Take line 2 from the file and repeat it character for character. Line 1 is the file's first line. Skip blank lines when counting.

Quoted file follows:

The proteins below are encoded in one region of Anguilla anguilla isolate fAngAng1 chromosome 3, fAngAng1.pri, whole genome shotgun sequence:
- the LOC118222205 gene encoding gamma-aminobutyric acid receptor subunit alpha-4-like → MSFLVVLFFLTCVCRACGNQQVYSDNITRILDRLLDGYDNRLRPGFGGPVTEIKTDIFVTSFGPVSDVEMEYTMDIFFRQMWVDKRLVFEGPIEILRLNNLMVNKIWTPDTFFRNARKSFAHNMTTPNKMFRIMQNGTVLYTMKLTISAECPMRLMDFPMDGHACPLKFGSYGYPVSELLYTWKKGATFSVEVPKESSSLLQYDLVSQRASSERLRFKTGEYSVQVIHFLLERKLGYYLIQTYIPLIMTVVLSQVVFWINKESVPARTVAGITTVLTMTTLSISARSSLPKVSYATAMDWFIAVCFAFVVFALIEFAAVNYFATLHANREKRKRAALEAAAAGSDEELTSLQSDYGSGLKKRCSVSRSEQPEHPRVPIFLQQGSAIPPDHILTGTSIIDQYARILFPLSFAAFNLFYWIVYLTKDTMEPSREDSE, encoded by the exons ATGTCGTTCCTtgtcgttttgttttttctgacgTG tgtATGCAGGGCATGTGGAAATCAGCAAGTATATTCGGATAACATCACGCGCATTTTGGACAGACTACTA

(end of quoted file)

- the LOC118222205 gene encoding gamma-aminobutyric acid receptor subunit alpha-4-like → MSFLVVLFFLTCVCRACGNQQVYSDNITRILDRLLDGYDNRLRPGFGGPVTEIKTDIFVTSFGPVSDVEMEYTMDIFFRQMWVDKRLVFEGPIEILRLNNLMVNKIWTPDTFFRNARKSFAHNMTTPNKMFRIMQNGTVLYTMKLTISAECPMRLMDFPMDGHACPLKFGSYGYPVSELLYTWKKGATFSVEVPKESSSLLQYDLVSQRASSERLRFKTGEYSVQVIHFLLERKLGYYLIQTYIPLIMTVVLSQVVFWINKESVPARTVAGITTVLTMTTLSISARSSLPKVSYATAMDWFIAVCFAFVVFALIEFAAVNYFATLHANREKRKRAALEAAAAGSDEELTSLQSDYGSGLKKRCSVSRSEQPEHPRVPIFLQQGSAIPPDHILTGTSIIDQYARILFPLSFAAFNLFYWIVYLTKDTMEPSREDSE, encoded by the exons ATGTCGTTCCTtgtcgttttgttttttctgacgTG tgtATGCAGGGCATGTGGAAATCAGCAAGTATATTCGGATAACATCACGCGCATTTTGGACAGACTACTA